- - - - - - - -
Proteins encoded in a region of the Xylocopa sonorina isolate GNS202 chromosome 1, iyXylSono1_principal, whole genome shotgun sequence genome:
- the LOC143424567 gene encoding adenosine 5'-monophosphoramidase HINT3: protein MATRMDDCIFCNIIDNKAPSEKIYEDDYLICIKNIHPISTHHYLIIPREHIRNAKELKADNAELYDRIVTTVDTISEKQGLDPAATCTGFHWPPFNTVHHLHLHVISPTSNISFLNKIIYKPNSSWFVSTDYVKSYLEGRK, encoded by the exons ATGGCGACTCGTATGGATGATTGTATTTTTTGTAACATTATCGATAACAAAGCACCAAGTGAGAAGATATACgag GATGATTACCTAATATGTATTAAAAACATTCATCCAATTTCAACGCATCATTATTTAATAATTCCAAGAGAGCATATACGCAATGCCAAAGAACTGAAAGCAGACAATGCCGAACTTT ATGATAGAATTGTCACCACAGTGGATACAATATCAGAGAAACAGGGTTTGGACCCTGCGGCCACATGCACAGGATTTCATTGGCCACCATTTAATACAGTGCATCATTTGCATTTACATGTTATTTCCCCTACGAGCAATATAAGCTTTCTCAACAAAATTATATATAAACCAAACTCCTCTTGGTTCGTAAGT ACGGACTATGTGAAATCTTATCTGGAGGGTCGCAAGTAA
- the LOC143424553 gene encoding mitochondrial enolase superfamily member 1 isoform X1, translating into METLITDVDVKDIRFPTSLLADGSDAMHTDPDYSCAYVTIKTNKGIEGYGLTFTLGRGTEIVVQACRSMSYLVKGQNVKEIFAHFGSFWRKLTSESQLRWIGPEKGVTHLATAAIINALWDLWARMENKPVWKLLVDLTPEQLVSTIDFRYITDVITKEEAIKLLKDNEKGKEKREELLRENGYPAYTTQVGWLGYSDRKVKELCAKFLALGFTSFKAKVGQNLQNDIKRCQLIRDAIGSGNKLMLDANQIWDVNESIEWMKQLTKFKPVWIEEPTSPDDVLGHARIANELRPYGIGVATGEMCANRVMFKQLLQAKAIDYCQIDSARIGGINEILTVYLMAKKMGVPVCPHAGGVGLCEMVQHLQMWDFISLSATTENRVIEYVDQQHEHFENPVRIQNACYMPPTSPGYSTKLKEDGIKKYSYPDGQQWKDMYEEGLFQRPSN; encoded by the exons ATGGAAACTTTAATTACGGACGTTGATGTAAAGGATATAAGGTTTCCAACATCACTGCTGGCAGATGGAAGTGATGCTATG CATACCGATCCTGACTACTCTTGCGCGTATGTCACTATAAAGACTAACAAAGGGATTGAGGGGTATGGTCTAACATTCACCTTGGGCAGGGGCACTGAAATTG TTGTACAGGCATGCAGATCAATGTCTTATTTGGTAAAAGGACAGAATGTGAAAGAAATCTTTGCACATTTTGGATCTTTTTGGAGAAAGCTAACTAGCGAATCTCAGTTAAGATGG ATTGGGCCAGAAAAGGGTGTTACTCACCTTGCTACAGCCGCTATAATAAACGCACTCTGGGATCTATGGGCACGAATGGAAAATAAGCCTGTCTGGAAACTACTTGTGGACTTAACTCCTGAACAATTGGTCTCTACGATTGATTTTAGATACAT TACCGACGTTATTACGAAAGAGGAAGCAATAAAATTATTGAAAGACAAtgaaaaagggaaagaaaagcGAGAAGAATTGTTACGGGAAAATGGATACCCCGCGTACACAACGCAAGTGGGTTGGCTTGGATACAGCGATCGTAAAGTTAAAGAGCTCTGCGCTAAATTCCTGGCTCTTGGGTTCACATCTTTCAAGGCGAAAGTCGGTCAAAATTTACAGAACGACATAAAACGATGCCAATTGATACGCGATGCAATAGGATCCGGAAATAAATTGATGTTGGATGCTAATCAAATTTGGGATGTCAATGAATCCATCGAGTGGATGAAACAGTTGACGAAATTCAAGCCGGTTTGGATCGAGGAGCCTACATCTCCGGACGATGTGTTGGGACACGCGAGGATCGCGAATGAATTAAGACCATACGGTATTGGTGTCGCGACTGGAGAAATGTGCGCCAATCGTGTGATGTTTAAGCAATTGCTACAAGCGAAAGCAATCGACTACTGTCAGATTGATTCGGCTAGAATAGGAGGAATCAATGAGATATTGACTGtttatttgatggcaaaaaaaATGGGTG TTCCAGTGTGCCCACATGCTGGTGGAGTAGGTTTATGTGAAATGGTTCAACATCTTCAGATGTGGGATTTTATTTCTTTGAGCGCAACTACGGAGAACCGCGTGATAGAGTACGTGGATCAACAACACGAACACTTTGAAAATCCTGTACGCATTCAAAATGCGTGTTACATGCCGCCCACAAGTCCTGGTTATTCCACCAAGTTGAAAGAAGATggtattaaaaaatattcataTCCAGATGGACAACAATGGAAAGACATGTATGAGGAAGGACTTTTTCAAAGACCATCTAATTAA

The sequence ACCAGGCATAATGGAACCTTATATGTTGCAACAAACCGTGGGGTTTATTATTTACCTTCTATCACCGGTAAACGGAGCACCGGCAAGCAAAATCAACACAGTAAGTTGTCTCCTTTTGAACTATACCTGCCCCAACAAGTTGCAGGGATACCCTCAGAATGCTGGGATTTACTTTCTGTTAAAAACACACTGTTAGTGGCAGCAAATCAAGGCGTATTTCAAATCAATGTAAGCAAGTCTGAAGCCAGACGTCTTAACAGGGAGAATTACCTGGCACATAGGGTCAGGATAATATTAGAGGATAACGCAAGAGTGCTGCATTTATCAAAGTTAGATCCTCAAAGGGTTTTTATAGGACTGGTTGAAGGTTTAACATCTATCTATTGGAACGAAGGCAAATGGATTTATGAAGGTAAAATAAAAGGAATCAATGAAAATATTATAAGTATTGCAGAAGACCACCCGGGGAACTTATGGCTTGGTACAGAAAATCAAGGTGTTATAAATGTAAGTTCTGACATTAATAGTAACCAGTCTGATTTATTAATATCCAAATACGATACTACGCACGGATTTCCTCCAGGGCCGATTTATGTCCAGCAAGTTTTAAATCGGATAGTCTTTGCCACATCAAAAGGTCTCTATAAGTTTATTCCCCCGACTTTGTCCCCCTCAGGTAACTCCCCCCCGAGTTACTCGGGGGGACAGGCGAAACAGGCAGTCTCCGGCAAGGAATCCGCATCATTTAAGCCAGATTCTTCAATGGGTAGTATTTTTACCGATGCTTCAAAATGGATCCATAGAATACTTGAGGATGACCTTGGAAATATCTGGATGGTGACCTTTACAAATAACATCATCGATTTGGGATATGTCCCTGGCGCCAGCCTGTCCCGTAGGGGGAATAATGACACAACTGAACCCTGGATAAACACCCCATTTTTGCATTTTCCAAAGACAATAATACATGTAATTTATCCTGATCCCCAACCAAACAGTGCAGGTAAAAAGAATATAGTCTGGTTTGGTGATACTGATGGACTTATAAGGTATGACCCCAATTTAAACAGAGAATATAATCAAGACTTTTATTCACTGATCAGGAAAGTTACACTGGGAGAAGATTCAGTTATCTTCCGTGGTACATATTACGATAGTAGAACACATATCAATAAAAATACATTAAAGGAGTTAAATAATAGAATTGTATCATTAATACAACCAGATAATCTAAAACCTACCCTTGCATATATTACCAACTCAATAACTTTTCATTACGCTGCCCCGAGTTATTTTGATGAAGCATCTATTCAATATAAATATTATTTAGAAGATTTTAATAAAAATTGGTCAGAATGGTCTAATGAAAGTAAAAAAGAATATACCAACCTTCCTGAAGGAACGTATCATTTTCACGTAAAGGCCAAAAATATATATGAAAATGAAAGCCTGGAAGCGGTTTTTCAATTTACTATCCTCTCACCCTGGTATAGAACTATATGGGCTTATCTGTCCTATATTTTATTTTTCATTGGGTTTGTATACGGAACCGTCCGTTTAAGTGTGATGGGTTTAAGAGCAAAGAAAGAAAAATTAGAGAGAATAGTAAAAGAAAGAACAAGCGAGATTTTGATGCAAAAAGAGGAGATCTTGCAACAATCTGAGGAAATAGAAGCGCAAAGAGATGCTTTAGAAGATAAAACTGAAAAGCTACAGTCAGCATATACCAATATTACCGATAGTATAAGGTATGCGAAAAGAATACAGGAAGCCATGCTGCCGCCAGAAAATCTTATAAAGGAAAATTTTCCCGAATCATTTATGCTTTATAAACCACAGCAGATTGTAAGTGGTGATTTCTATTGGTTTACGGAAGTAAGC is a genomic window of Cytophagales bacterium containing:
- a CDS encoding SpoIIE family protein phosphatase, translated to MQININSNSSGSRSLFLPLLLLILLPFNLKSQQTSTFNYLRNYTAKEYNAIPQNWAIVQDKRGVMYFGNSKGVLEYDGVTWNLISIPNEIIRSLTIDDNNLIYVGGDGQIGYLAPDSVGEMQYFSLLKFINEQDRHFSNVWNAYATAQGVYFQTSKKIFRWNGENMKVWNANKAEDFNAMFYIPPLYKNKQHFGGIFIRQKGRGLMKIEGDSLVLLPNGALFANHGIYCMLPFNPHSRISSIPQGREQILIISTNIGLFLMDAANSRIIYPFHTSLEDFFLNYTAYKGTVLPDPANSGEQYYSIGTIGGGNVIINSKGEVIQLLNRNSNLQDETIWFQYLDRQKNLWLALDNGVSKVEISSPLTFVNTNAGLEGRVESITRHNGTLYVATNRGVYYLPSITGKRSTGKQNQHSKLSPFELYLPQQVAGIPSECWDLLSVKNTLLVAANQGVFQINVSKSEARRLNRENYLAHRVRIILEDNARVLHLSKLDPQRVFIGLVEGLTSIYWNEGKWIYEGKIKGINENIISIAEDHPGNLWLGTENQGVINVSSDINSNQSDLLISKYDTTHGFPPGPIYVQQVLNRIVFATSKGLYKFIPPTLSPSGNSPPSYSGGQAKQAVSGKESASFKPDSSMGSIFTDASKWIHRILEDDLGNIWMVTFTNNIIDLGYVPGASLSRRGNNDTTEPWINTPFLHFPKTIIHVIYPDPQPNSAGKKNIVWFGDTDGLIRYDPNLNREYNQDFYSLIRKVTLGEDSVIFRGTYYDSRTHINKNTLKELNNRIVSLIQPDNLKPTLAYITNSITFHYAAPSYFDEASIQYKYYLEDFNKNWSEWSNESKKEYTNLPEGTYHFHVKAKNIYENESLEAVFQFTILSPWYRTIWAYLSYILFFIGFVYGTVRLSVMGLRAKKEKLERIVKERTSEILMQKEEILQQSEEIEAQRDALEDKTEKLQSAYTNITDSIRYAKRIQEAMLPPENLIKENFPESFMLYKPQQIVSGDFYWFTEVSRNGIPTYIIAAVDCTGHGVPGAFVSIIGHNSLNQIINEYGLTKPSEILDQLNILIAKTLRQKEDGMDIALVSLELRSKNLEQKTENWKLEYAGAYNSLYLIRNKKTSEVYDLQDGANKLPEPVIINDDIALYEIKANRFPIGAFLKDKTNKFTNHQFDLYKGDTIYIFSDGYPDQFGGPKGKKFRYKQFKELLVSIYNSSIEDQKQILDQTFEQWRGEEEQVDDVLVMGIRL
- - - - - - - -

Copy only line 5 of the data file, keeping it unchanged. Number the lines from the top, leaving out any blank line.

- a CDS encoding SpoIIE family protein phosphatase, translated to MQININSNSSGSRSLFLPLLLLILLPFNLKSQQTSTFNYLRNYTAKEYNAIPQNWAIVQDKRGVMYFGNSKGVLEYDGVTWNLISIPNEIIRSLTIDDNNLIYVGGDGQIGYLAPDSVGEMQYFSLLKFINEQDRHFSNVWNAYATAQGVYFQTSKKIFRWNGENMKVWNANKAEDFNAMFYIPPLYKNKQHFGGIFIRQKGRGLMKIEGDSLVLLPNGALFANHGIYCMLPFNPHSRISSIPQGREQILIISTNIGLFLMDAANSRIIYPFHTSLEDFFLNYTAYKGTVLPDPANSGEQYYSIGTIGGGNVIINSKGEVIQLLNRNSNLQDETIWFQYLDRQKNLWLALDNGVSKVEISSPLTFVNTNAGLEGRVESITRHNGTLYVATNRGVYYLPSITGKRSTGKQNQHSKLSPFELYLPQQVAGIPSECWDLLSVKNTLLVAANQGVFQINVSKSEARRLNRENYLAHRVRIILEDNARVLHLSKLDPQRVFIGLVEGLTSIYWNEGKWIYEGKIKGINENIISIAEDHPGNLWLGTENQGVINVSSDINSNQSDLLISKYDTTHGFPPGPIYVQQVLNRIVFATSKGLYKFIPPTLSPSGNSPPSYSGGQAKQAVSGKESASFKPDSSMGSIFTDASKWIHRILEDDLGNIWMVTFTNNIIDLGYVPGASLSRRGNNDTTEPWINTPFLHFPKTIIHVIYPDPQPNSAGKKNIVWFGDTDGLIRYDPNLNREYNQDFYSLIRKVTLGEDSVIFRGTYYDSRTHINKNTLKELNNRIVSLIQPDNLKPTLAYITNSITFHYAAPSYFDEASIQYKYYLEDFNKNWSEWSNESKKEYTNLPEGTYHFHVKAKNIYENESLEAVFQFTILSPWYRTIWAYLSYILFFIGFVYGTVRLSVMGLRAKKEKLERIVKERTSEILMQKEEILQQSEEIEAQRDALEDKTEKLQSAYTNITDSIRYAKRIQEAMLPPENLIKENFPESFMLYKPQQIVSGDFYWFTEVSRNGIPTYIIAAVDCTGHGVPGAFVSIIGHNSLNQIINEYGLTKPSEILDQLNILIAKTLRQKEDGMDIALVSLELRSKNLEQKTENWKLEYAGAYNSLYLIRNKKTSEVYDLQDGANKLPEPVIINDDIALYEIKANRFPIGAFLKDKTNKFTNHQFDLYKGDTIYIFSDGYPDQFGGPKGKKFRYKQFKELLVSIYNSSIEDQKQILDQTFEQWRGEEEQVDDVLVMGIRL